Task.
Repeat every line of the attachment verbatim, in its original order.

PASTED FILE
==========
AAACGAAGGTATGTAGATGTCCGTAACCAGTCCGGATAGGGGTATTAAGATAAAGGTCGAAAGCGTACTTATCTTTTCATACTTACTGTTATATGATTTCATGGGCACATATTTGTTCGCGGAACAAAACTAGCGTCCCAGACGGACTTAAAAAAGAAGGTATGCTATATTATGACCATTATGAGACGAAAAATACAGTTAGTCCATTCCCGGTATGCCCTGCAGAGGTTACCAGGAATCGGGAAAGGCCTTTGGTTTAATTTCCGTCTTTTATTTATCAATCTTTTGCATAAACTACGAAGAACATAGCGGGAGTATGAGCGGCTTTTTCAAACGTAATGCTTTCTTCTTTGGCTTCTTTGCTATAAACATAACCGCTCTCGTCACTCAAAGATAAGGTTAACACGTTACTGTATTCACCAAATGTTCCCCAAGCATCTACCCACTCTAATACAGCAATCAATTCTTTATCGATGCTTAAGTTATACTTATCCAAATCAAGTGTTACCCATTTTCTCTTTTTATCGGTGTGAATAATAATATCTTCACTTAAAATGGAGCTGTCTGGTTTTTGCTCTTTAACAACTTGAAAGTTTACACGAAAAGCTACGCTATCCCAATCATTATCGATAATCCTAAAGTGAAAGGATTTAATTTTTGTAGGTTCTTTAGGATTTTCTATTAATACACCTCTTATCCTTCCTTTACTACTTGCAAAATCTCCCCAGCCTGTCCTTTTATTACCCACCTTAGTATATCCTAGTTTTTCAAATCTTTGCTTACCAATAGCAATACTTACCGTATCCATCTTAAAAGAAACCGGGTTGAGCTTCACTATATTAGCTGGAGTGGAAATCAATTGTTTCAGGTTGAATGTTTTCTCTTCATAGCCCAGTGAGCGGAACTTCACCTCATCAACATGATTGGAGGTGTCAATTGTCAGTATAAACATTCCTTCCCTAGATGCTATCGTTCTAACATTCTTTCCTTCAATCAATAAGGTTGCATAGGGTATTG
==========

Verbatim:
AAACGAAGGTATGTAGATGTCCGTAACCAGTCCGGATAGGGGTATTAAGATAAAGGTCGAAAGCGTACTTATCTTTTCATACTTACTGTTATATGATTTCATGGGCACATATTTGTTCGCGGAACAAAACTAGCGTCCCAGACGGACTTAAAAAAGAAGGTATGCTATATTATGACCATTATGAGACGAAAAATACAGTTAGTCCATTCCCGGTATGCCCTGCAGAGGTTACCAGGAATCGGGAAAGGCCTTTGGTTTAATTTCCGTCTTTTATTTATCAATCTTTTGCATAAACTACGAAGAACATAGCGGGAGTATGAGCGGCTTTTTCAAACGTAATGCTTTCTTCTTTGGCTTCTTTGCTATAAACATAACCGCTCTCGTCACTCAAAGATAAGGTTAACACGTTACTGTATTCACCAAATGTTCCCCAAGCATCTACCCACTCTAATACAGCAATCAATTCTTTATCGATGCTTAAGTTATACTTATCCAAATCAAGTGTTACCCATTTTCTCTTTTTATCGGTGTGAATAATAATATCTTCACTTAAAATGGAGCTGTCTGGTTTTTGCTCTTTAACAACTTGAAAGTTTACACGAAAAGCTACGCTATCCCAATCATTATCGATAATCCTAAAGTGAAAGGATTTAATTTTTGTAGGTTCTTTAGGATTTTCTATTAATACACCTCTTATCCTTCCTTTACTACTTGCAAAATCTCCCCAGCCTGTCCTTTTATTACCCACCTTAGTATATCCTAGTTTTTCAAATCTTTGCTTACCAATAGCAATACTTACCGTATCCATCTTAAAAGAAACCGGGTTGAGCTTCACTATATTAGCTGGAGTGGAAATCAATTGTTTCAGGTTGAATGTTTTCTCTTCATAGCCCAGTGAGCGGAACTTCACCTCATCAACATGATTGGAGGTGTCAATTGTCAGTATAAACATTCCTTCCCTAGATGCTATCGTTCTAACATTCTTTCCTTCAATCAATAAGGTTGCATAGGGTATTG